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Everyone should engage in regular physical activity to improve overall health and fitness. While it’s never too late for adults to start getting in shape, children who develop good health and fitness habits early in their lives are establishing a strong foundation for a healthy and happy adulthood.

Children and adolescents spend an average of 6 to 8 hours per day in sedentary behaviors like sitting, lying down, watching TV, or using their phones or other screens, which can lead to obesity, disease, and poor mental and physical health.

Compared to those who are inactive, physically active youth have higher levels of cardiorespiratory fitness, stronger muscles and bones, lower body fat, and better mental functioning.

Benefits of Good Fitness Habits in Children

In November, the U.S. Department of Health & Human Services (HHS) released a new version of its Physical Activity Guidelines for Americans to help people understand how much exercise they need to be doing in order to stay healthy. It’s the first update to the guidelines since the original report was released in 2008, and the first to address physical fitness for preschool-aged children (ages 3 through 5 years).

For children, getting the right amount of exercise has numerous benefits, including:

  • Better weight status (ages 3-17)
  • Improved cognitive function, including performance on academic tests, processing speed, and memory (ages 6-13)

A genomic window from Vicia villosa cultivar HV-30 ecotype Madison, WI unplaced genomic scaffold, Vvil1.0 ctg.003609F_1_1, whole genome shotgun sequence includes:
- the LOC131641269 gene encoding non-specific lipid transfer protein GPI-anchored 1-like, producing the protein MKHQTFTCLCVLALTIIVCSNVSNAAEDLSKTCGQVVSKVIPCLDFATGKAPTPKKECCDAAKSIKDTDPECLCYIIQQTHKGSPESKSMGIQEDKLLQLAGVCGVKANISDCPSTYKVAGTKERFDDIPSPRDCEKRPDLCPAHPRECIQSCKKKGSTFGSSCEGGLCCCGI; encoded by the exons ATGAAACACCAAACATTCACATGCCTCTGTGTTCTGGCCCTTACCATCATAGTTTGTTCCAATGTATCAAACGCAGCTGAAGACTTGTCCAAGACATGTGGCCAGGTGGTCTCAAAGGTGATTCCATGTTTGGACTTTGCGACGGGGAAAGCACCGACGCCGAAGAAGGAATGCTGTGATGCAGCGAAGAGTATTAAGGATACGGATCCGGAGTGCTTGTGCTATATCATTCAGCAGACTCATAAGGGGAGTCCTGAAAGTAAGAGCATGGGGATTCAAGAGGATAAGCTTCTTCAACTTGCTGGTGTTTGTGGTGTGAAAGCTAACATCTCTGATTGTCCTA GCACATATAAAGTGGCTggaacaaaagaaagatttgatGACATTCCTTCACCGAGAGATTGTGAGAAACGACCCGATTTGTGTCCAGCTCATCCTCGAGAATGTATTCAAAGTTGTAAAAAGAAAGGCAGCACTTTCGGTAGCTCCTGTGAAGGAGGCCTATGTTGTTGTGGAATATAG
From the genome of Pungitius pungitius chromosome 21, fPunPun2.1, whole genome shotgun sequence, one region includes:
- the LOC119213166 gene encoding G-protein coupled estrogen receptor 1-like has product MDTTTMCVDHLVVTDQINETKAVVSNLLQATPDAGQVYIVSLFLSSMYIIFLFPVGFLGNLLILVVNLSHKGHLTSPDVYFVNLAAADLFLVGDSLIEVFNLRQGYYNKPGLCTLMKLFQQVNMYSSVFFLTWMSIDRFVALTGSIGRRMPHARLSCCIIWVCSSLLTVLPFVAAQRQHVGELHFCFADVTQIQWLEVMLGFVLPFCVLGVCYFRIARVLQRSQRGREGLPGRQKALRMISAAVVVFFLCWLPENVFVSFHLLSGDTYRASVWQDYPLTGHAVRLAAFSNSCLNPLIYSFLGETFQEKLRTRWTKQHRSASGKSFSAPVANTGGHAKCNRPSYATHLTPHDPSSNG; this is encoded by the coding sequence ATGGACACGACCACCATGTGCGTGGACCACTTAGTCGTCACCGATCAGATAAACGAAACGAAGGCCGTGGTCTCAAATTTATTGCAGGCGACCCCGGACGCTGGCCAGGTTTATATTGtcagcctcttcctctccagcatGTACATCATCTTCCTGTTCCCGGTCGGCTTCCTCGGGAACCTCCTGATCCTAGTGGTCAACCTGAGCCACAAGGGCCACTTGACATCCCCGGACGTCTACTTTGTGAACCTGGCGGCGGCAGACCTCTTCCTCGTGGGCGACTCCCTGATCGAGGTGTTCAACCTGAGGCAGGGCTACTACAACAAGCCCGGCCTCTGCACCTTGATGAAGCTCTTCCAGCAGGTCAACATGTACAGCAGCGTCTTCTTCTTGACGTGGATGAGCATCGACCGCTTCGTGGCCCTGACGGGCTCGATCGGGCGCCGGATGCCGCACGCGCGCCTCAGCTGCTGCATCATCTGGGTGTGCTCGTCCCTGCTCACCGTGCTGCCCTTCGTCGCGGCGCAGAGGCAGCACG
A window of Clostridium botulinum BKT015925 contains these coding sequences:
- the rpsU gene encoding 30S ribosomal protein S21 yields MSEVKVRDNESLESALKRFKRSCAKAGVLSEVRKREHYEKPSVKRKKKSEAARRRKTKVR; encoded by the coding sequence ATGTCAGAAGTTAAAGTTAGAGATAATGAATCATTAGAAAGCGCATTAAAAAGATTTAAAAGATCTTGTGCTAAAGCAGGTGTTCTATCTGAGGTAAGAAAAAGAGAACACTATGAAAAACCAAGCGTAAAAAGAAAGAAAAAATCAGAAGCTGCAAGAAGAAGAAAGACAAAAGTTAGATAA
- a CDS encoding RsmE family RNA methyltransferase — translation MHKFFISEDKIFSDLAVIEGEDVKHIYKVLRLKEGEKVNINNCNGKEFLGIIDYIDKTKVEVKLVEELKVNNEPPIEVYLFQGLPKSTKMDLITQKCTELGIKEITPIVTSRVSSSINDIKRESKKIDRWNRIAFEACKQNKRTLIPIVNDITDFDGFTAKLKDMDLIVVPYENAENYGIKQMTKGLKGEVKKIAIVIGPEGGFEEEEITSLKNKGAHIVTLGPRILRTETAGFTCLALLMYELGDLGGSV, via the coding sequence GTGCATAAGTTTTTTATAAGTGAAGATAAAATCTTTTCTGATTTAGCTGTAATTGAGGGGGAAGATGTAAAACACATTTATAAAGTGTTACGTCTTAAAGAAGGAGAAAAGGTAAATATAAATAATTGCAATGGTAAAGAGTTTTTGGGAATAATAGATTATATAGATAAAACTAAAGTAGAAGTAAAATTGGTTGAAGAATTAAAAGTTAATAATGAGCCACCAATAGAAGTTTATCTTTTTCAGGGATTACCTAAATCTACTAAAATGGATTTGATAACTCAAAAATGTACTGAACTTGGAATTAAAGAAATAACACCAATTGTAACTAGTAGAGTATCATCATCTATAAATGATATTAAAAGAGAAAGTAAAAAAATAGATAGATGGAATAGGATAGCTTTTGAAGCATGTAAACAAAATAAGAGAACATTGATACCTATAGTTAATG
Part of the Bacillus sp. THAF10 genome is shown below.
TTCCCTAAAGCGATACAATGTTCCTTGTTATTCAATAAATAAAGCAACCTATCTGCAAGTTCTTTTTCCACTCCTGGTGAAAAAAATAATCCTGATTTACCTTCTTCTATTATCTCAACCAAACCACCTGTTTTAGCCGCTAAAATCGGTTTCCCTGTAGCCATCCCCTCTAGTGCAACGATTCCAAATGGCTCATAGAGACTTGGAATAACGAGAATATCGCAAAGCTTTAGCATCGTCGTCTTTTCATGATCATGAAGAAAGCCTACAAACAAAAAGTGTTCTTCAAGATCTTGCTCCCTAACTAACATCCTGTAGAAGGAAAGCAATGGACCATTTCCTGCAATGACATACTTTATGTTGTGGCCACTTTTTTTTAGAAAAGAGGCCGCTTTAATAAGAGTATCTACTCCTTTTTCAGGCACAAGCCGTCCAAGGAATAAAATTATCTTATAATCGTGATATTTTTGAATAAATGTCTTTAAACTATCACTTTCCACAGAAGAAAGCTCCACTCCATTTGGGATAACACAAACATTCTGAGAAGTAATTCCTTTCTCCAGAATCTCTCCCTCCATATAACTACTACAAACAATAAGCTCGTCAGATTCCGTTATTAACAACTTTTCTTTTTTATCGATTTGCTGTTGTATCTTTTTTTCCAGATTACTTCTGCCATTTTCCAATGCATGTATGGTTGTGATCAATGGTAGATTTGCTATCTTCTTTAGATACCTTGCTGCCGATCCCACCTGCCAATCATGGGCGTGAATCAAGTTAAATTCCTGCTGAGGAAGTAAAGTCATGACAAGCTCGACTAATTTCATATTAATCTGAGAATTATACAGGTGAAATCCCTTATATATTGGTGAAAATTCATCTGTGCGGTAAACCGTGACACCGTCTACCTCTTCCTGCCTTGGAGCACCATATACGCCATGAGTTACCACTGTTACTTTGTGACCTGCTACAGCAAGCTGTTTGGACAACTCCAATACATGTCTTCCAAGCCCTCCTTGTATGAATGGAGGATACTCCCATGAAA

• Reduced risk of depression (ages 6-13)
  • Improved bone health (ages 3-17)
  • Improved cardiorespiratory and muscular fitness (ages 6-17)
  • Improved cardiometabolic health (ages 6-17)

Suggested Exercises for Kids

According to the HHS report, children and adolescents ages 6 through 17 years should do at least 60 minutes of moderate-to-vigorous physical activity daily and vigorous physical activity at least three times a week.

Moderate-intensity activities include brisk walking, dancing, raking the yard, playing tag, gymnastics or tumbling, bicycle riding, and playing baseball or softball.

Vigorous-intensity activities include running, swimming laps, carrying a heavy load upstairs, shoveling snow, hiking, martial arts, cross-country skiing, jumping rope, and sports such as soccer, basketball, and tennis.

In addition to aerobic exercise, children age 6-17 should do muscle-strengthening physical activity at least three days a week, which includes anything that makes the muscles work harder than usual, like push-ups, climbing trees, tug-of-war, gymnastics, playing on playground equipment, and some types of yoga.

The guidelines also include bone-strengthening, or weight-bearing, physical activity at least three days a week, which includes jumping jacks, running, gymnastics, playing basketball or tennis, and jumping rope.

The report does not give specific guidelines for younger children, but says they should be physically active throughout the day to enhance growth and development, with a target of three hours of activity per day. Activities can include playing catch, tricycle riding, hopping, skipping, and jumping.

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